Darius Amiri grew up hearing about how his family escaped Iran when the revolution of 1979 transformed the country into an Islamic state. As a child, he and his siblings would boast to friends that their father "escaped the revolution."
So perhaps it is fitting, years later, that the boy would become an immigration attorney and help Afghans targeted by the Taliban make a home in the United States.
Darius, who works for the Rose Law Group in Scottsdale, is representing six Afghans, and some of their immediate family members, who are in danger because they either aided the U.S. during the war or held a position in the previous Afghan government.
Darius has succeeded in helping one Afghan interpreter, who worked with American combat troops, get out. The interpreter and his fiancée, surrounded by crowds and chaos amid the American withdrawal in August, spent six days outside the Kabul airport before boarding an airplane to the U.S.
The Scottsdale attorney is trying to help others, but he said the future looks grim for those who didn't get out immediately.
"One of the guys we're helping, I got news that some pro-Taliban forces came to their house looking for him and killed his little brother. I've lost contact with one who was a female Afghan police officer who feared for her life," he said.
If the others are unable to leave, it's likely they will "either be imprisoned, tortured or killed or have to live on the run and in fear for probably the rest of their lives. Even if you do survive, that's no way to live life," Darius said. "That fear compels me to try to help as many people as I can."
It's an effort his own father knows well.
Darius' father, John Amiri, left Iran on July 14, 1979.
That was five months after former Supreme Leader Ayatollah Ruhollah Khomeini's forces took over the country, and four months before protesters would overrun the U.S. Embassy in Tehran and take the personnel there, more than 50 Americans, hostage for over a year.
John was able to leave Iran because he went to the embassy with his American wife and got his visa in time.
More than 40 years later, he is proud of his son.
"He is making a difference. I mean, could he have gone into a different profession? Of course. Does he have friends and peers that make tons more money than he does? Yeah. But do any of them really make a difference in the world like he does? No," he said.
John was born in Tehran in 1953 but spent his early years in Washington, D.C.. while his father served as a diplomat. He finished high school in Iran but returned to the U.S. for college.
After earning a bachelor's degree, John met his wife, Janet, while getting his MBA. They were married and moved to Iran in 1977 because he, like any other Iranian man between 18 and 34 at the time, had to serve in the military.
At first, the young newlywed's life in Iran was good.
"Iran, especially for an educated person, it was nirvana. It was the most booming economy in the world and people that were educated in Europe and in the U.S., they'd just gobble them up," John recalled. "It was the best place to develop your career, to make money, just it was a fantastic place."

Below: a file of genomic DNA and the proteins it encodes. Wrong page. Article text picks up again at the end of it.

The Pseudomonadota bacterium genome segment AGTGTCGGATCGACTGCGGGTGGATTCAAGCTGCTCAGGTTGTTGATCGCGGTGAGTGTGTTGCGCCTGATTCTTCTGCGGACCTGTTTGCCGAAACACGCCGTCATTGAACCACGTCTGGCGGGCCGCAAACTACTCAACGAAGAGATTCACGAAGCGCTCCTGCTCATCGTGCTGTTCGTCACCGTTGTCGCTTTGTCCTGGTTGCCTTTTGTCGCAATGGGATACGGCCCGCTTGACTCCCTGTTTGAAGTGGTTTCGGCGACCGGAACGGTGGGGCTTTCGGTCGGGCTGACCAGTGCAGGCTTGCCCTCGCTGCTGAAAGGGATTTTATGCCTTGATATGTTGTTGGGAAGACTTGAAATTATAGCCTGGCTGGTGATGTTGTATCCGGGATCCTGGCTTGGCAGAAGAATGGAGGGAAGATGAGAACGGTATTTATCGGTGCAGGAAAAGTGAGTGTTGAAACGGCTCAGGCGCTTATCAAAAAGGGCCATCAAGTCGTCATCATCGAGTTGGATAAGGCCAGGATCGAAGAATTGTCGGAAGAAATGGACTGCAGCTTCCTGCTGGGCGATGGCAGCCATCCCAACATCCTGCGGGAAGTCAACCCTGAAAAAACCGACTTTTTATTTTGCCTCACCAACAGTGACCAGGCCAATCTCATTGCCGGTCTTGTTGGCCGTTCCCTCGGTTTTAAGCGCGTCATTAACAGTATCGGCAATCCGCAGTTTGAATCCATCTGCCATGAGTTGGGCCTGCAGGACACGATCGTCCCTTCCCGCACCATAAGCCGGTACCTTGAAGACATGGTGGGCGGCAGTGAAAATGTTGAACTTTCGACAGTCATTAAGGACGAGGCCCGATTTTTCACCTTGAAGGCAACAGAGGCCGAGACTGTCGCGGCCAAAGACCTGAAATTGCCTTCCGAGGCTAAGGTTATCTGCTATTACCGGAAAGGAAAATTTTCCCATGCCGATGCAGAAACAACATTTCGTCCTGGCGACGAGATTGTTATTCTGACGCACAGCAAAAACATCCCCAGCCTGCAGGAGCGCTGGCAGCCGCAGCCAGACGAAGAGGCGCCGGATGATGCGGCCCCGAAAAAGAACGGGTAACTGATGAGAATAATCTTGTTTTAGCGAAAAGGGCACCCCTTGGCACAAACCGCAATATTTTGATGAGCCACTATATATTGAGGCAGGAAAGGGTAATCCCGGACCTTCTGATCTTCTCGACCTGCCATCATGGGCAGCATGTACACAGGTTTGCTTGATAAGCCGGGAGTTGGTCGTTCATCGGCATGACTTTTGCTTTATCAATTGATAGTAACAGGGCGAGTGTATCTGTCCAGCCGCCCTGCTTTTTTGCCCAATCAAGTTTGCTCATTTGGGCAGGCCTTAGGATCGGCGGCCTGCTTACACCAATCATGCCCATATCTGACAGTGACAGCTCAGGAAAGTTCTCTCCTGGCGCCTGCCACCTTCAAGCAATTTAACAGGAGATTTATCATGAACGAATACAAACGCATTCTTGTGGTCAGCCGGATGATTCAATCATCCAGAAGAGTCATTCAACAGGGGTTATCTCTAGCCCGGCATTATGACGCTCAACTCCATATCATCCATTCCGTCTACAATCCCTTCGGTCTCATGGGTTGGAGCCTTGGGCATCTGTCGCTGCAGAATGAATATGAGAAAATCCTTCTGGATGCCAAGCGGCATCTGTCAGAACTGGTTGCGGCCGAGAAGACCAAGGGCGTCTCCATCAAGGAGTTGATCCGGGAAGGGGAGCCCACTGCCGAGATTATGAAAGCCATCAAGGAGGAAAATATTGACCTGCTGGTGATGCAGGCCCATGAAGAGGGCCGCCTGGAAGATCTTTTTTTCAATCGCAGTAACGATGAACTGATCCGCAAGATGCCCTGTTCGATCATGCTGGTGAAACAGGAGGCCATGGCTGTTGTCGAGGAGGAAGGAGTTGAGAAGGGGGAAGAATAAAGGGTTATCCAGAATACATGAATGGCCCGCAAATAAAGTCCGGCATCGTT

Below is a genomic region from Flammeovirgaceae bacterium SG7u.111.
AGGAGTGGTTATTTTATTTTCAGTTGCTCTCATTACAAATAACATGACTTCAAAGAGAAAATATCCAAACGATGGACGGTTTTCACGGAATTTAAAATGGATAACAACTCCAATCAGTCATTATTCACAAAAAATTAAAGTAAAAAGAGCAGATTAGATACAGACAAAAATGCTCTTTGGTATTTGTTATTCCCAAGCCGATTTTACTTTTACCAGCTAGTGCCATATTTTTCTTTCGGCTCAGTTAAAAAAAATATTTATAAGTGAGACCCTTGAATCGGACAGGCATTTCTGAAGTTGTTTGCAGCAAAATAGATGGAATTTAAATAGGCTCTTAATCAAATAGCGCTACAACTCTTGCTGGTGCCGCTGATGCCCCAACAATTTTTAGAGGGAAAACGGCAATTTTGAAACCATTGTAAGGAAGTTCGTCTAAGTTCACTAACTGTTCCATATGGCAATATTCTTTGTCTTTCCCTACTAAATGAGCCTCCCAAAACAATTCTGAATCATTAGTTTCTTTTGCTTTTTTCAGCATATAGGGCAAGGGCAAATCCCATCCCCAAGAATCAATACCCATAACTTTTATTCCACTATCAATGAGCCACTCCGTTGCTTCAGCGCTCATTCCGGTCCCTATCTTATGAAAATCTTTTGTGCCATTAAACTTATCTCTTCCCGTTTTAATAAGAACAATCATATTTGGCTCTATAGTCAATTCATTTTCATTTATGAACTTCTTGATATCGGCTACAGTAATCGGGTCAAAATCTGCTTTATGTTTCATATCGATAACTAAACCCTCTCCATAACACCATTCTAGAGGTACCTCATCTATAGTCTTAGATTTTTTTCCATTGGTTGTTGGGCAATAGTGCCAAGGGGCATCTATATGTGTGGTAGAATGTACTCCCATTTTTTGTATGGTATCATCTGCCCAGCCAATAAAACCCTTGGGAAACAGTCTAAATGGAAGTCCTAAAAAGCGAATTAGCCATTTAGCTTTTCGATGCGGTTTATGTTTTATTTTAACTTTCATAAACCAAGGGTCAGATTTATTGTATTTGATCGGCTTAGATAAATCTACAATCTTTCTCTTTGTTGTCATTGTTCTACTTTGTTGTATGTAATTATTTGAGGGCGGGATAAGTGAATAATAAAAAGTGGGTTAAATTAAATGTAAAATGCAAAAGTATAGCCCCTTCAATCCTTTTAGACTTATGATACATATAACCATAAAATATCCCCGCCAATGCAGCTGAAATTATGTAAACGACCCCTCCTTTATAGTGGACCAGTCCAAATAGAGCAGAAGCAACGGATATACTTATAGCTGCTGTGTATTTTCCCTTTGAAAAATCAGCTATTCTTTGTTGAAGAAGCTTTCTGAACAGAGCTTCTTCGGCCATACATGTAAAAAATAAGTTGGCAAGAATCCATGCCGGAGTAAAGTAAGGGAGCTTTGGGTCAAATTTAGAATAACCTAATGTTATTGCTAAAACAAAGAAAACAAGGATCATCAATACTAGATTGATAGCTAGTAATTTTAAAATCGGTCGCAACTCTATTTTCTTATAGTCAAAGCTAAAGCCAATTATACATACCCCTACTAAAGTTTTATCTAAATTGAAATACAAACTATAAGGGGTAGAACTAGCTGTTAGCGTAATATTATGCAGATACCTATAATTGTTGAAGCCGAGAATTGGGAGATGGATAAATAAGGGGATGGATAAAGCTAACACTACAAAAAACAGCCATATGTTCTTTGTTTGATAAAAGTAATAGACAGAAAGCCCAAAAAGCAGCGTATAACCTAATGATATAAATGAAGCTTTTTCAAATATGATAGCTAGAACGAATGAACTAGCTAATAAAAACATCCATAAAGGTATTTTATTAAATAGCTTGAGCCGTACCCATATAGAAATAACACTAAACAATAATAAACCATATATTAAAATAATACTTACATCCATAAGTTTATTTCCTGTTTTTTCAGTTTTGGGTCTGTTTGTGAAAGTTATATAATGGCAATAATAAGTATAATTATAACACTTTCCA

They established themselves in Tehran, and after John finished his military training, he worked in the private sector as he also served his time as a military officer.
He worked as the assistant to the president of a multinational footwear company. Janet, who is an artist, became a curator at the Tehran Museum of Contemporary Art.
But the good times didn't last.
Protests and riots against the Shah of Iran's regime erupted in August 1978. Martial law was declared a month later. And the U.S.-supported Shah's government collapsed in February.
The one "good thing" for John was the new regime's announcement that lower military officers like himself only needed to serve one year. He immediately got his dismissal papers and went to the U.S. Embassy with his wife to obtain visas to return to the U.S.
Looking back, he said if that hadn't happened, he would probably have been sent to the front lines of the Iran-Iraq war, which started in 1980, and died in combat.
John knows many were not as lucky. One of his closest friends, a nuclear scientist, killed himself when he could no longer follow his dreams in Iran.
John's sister, Roshy, who had just married into an influential Iranian family, had to be smuggled on camelback to neighboring Pakistan. Once she escaped, she and her husband were able to get their paperwork in order to follow her brother to the U.S.
His aunt's story reminds Darius of what many Afghans face.
Since there aren't American consular services in Afghanistan anymore and the Taliban guards all exit points, endangered Afghans' only way out is to be smuggled into a neighboring country, he said.
"My dad was lucky to be able to come to the United States. And I think most people who are in the United States, whether they immigrated here or were born here, should realize how lucky they are," he said.
Darius pointed to one of the most gripping images from the Kabul airport in August: a parent handing a baby to a U.S. soldier in the midst of the chaos.
"There are people who would throw a baby into the arms of an unknown military officer just with the hopes of a better future in America," he said.
The attorney said it wasn't just his family's story that led him into immigration law. He speaks Spanish and grew up taking trips to Mexico and being exposed to different cultures.
"I'm grateful to be raised in a multicultural household where I understood that something like America shouldn't be taken for granted. I want to try to do my best to help other people access that, too."
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This article originally appeared on Arizona Republic: A Scottsdale man, whose dad fled Iran in 1979, helps Afghan immigrants